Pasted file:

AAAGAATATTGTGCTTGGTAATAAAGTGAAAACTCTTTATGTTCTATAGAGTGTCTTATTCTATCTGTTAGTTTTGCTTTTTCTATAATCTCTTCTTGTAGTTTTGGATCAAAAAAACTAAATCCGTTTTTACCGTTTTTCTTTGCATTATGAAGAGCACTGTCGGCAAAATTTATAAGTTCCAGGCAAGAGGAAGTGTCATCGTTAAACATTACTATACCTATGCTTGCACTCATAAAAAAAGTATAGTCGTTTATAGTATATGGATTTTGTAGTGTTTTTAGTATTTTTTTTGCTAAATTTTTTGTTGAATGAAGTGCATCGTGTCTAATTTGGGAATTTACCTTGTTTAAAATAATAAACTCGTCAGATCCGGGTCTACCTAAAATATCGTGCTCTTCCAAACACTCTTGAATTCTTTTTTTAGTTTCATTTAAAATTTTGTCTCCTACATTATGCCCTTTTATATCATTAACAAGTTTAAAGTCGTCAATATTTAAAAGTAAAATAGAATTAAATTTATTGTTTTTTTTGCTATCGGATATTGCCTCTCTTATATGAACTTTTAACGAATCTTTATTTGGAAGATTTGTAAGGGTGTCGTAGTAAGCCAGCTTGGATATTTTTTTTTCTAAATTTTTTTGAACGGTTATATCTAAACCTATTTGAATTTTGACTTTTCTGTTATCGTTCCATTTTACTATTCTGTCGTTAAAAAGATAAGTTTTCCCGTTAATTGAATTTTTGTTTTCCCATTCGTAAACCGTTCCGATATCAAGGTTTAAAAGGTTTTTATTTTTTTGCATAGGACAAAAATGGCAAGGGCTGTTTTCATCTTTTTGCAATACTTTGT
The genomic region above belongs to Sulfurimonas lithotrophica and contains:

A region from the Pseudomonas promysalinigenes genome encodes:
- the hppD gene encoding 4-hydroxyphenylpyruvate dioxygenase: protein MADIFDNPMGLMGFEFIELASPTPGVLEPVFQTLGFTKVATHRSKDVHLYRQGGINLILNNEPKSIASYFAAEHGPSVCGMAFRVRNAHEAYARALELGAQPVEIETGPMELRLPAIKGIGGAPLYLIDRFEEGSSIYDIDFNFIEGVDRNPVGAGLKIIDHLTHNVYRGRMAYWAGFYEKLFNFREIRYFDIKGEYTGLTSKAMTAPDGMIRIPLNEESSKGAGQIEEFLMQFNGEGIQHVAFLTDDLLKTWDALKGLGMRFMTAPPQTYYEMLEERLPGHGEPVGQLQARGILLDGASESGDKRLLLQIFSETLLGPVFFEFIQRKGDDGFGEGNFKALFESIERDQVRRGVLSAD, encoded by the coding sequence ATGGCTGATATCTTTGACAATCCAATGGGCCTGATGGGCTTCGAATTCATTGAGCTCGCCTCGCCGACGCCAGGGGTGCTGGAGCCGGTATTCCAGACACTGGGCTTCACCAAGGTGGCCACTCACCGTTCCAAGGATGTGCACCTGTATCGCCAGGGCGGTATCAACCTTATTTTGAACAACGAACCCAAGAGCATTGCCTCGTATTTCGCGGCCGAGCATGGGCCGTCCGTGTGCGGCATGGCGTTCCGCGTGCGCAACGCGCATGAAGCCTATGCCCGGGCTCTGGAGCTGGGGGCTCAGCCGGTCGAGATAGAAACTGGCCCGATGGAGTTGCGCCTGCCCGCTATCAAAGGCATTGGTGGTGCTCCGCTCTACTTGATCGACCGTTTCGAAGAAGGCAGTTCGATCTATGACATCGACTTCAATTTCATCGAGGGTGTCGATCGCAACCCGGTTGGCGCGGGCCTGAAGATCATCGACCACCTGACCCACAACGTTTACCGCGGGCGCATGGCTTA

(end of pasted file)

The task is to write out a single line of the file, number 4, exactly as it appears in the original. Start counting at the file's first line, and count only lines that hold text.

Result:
- the hppD gene encoding 4-hydroxyphenylpyruvate dioxygenase: protein MADIFDNPMGLMGFEFIELASPTPGVLEPVFQTLGFTKVATHRSKDVHLYRQGGINLILNNEPKSIASYFAAEHGPSVCGMAFRVRNAHEAYARALELGAQPVEIETGPMELRLPAIKGIGGAPLYLIDRFEEGSSIYDIDFNFIEGVDRNPVGAGLKIIDHLTHNVYRGRMAYWAGFYEKLFNFREIRYFDIKGEYTGLTSKAMTAPDGMIRIPLNEESSKGAGQIEEFLMQFNGEGIQHVAFLTDDLLKTWDALKGLGMRFMTAPPQTYYEMLEERLPGHGEPVGQLQARGILLDGASESGDKRLLLQIFSETLLGPVFFEFIQRKGDDGFGEGNFKALFESIERDQVRRGVLSAD, encoded by the coding sequence ATGGCTGATATCTTTGACAATCCAATGGGCCTGATGGGCTTCGAATTCATTGAGCTCGCCTCGCCGACGCCAGGGGTGCTGGAGCCGGTATTCCAGACACTGGGCTTCACCAAGGTGGCCACTCACCGTTCCAAGGATGTGCACCTGTATCGCCAGGGCGGTATCAACCTTATTTTGAACAACGAACCCAAGAGCATTGCCTCGTATTTCGCGGCCGAGCATGGGCCGTCCGTGTGCGGCATGGCGTTCCGCGTGCGCAACGCGCATGAAGCCTATGCCCGGGCTCTGGAGCTGGGGGCTCAGCCGGTCGAGATAGAAACTGGCCCGATGGAGTTGCGCCTGCCCGCTATCAAAGGCATTGGTGGTGCTCCGCTCTACTTGATCGACCGTTTCGAAGAAGGCAGTTCGATCTATGACATCGACTTCAATTTCATCGAGGGTGTCGATCGCAACCCGGTTGGCGCGGGCCTGAAGATCATCGACCACCTGACCCACAACGTTTACCGCGGGCGCATGGCTTA